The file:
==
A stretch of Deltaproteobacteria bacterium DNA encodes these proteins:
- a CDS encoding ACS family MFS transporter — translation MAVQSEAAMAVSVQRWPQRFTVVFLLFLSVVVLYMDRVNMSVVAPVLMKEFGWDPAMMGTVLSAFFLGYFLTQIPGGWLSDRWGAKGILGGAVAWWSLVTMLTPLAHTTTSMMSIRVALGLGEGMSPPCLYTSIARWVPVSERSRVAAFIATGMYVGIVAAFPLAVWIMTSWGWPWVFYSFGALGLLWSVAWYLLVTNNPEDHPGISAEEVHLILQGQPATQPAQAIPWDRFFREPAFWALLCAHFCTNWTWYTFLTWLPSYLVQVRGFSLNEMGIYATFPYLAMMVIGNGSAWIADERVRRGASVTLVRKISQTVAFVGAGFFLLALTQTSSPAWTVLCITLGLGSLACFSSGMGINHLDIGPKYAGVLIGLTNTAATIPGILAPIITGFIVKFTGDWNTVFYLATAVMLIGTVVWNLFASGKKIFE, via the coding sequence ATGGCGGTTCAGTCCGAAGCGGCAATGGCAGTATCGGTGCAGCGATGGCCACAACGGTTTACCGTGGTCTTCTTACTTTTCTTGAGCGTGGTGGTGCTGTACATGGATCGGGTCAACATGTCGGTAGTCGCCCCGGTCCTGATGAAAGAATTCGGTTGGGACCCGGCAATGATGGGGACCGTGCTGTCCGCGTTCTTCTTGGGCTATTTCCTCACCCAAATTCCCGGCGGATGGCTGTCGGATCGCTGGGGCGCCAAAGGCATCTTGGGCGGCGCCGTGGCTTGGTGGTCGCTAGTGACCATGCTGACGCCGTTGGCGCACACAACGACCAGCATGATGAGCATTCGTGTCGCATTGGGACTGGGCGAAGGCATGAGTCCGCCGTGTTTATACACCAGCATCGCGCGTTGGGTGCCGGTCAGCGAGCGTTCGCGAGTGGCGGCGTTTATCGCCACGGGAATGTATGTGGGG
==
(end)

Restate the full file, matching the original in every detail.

A stretch of Deltaproteobacteria bacterium DNA encodes these proteins:
- a CDS encoding ACS family MFS transporter — translation MAVQSEAAMAVSVQRWPQRFTVVFLLFLSVVVLYMDRVNMSVVAPVLMKEFGWDPAMMGTVLSAFFLGYFLTQIPGGWLSDRWGAKGILGGAVAWWSLVTMLTPLAHTTTSMMSIRVALGLGEGMSPPCLYTSIARWVPVSERSRVAAFIATGMYVGIVAAFPLAVWIMTSWGWPWVFYSFGALGLLWSVAWYLLVTNNPEDHPGISAEEVHLILQGQPATQPAQAIPWDRFFREPAFWALLCAHFCTNWTWYTFLTWLPSYLVQVRGFSLNEMGIYATFPYLAMMVIGNGSAWIADERVRRGASVTLVRKISQTVAFVGAGFFLLALTQTSSPAWTVLCITLGLGSLACFSSGMGINHLDIGPKYAGVLIGLTNTAATIPGILAPIITGFIVKFTGDWNTVFYLATAVMLIGTVVWNLFASGKKIFE, via the coding sequence ATGGCGGTTCAGTCCGAAGCGGCAATGGCAGTATCGGTGCAGCGATGGCCACAACGGTTTACCGTGGTCTTCTTACTTTTCTTGAGCGTGGTGGTGCTGTACATGGATCGGGTCAACATGTCGGTAGTCGCCCCGGTCCTGATGAAAGAATTCGGTTGGGACCCGGCAATGATGGGGACCGTGCTGTCCGCGTTCTTCTTGGGCTATTTCCTCACCCAAATTCCCGGCGGATGGCTGTCGGATCGCTGGGGCGCCAAAGGCATCTTGGGCGGCGCCGTGGCTTGGTGGTCGCTAGTGACCATGCTGACGCCGTTGGCGCACACAACGACCAGCATGATGAGCATTCGTGTCGCATTGGGACTGGGCGAAGGCATGAGTCCGCCGTGTTTATACACCAGCATCGCGCGTTGGGTGCCGGTCAGCGAGCGTTCGCGAGTGGCGGCGTTTATCGCCACGGGAATGTATGTGGGG